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Five Traits of Great Leaders

Is your dealership successful or is it wildly successful? Are you a good leader or a great leader? And if you are merely “good,” but desire to be “great,” what does it take to make that transition?


I have been revisiting the best-selling business book, “Good to Great: Why Some Companies Make the Leap and Others Don’t,” by Jim Collins. In Chapter 1, he posits that good is the enemy of great. Meaning that if you are good, it is often difficult to become great because it’s so easy to settle for good. After all, who complains when “things are good!”


Yet even if the desire to be great exists, some leaders simply don’t have the traits necessary to build their dealership or other company to the next level. After years of research, Collins found in his empirical data – not through ideological goals – that great leaders consistently display very particular traits, compared with merely good leaders. The good news is that these can be learned by anyone (who is willing to learn, that is):




Great leaders tend to be modest, humble, shy and/or reserved. But don’t mistake these qualities for weakness.  Because they are also fearless, unafraid to take great risks, and have tremendous will that they apply towards their goals.


The quintessential great leader is President Abraham Lincoln, who was know for being very modest and reserved, but who was never weak and applied extraordinary will towards achieving his goals. Colman Mockler, CEO of Gillette for sixteen years, was also known for being extremely shy, but successfully fought off three hostile takeover bids and, during his tenure, grew Gillette’s value to outperform the general stock market by more than six times.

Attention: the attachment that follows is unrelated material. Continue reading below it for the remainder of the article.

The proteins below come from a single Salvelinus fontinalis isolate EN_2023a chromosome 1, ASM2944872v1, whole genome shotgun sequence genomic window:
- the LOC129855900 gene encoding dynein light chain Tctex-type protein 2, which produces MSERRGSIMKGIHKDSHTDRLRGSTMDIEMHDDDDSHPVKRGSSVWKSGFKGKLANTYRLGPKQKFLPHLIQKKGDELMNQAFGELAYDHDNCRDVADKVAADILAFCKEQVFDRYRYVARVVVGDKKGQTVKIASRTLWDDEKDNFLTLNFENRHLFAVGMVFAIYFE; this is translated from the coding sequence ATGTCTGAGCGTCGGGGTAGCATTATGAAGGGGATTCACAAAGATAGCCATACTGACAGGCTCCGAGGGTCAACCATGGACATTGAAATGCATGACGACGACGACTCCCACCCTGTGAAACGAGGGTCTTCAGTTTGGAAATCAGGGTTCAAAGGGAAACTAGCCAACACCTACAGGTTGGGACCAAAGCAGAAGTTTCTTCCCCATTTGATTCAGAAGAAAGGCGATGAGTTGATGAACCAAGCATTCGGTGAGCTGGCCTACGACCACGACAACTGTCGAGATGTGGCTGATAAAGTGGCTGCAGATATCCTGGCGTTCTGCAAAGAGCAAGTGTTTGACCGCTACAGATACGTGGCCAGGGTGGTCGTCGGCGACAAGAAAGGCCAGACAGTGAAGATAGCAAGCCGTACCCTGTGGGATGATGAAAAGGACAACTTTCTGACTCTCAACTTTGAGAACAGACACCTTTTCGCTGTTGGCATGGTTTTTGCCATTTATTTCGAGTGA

On the flip side, leaders of companies that did not achieve greatness were also examined. Most of the bold, overly confident CEOs who made brash claims about how they would lead their companies to greatness, actually never did.




Both good leaders and great leaders have egos and enormous ambition. The difference is, good leaders tend to have ambition for themselves. Their goals are related more to their own personal achievements. Great leaders channel all that ambition and ego into building a great company that can outlast their own tenure. They take pride not in their own personal success, but in their company’s current and future success.




Great leaders have fierce resolve and stoic determination to do whatever it takes to get things done and to produce results. In the early 1970s, the new CEO of Kimberly Clark made the gutsy decision to sell its paper mills. The new leader of Walgreen’s made the—then risky—decision to close its restaurants (remember Walgreen’s malt shops?) and focus strictly on building a chain of the “most convenient” pharmacies in the nation.




Collins had strict criteria for companies to be classified as a “great” company. Only eleven companies out of more than 5,000 companies in the initial group for consideration made the cut. Out of those eleven, ten of the CEOs were promoted from within.  Merely “good” companies hired new CEOs from the outside six times more frequently than great companies.


Who knows your company better than someone who is already working there?




When a great company experiences success, its leaders look out the window and attribute that success to factors other than themselves. They credit their team, the economy and often claim they got “lucky.” Yet when things go poorly they look in the mirror and take the blame. In transcripts, they also use the term “we” and “our team” a lot.


Leaders of mediocre or merely “good” companies do the opposite. They often attribute their failures to “bad luck,” looking out the window to blame factors other than themselves. But when times are good, they are the first to look into the mirror and take credit. In transcripts, they tend to use the term “I” and “my company” more than great leaders do.


Do you agree with these attributes of great leaders? Do you know any great leaders and what are the attributes that contribute towards their success?

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